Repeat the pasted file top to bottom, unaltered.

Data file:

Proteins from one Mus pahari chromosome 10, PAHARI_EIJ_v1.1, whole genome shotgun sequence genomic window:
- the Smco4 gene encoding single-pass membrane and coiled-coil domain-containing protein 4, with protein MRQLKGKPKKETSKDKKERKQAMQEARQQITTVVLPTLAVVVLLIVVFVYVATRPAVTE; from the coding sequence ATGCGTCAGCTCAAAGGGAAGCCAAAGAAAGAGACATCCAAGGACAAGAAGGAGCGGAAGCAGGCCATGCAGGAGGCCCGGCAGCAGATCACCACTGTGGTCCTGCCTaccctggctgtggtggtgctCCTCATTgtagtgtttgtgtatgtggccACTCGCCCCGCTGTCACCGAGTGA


Proteins from one Mus pahari chromosome 10, PAHARI_EIJ_v1.1, whole genome shotgun sequence genomic window:
- the Smco4 gene encoding single-pass membrane and coiled-coil domain-containing protein 4, with protein MRQLKGKPKKETSKDKKERKQAMQEARQQITTVVLPTLAVVVLLIVVFVYVATRPAVTE; from the coding sequence ATGCGTCAGCTCAAAGGGAAGCCAAAGAAAGAGACATCCAAGGACAAGAAGGAGCGGAAGCAGGCCATGCAGGAGGCCCGGCAGCAGATCACCACTGTGGTCCTGCCTaccctggctgtggtggtgctCCTCATTgtagtgtttgtgtatgtggccACTCGCCCCGCTGTCACCGAGTGA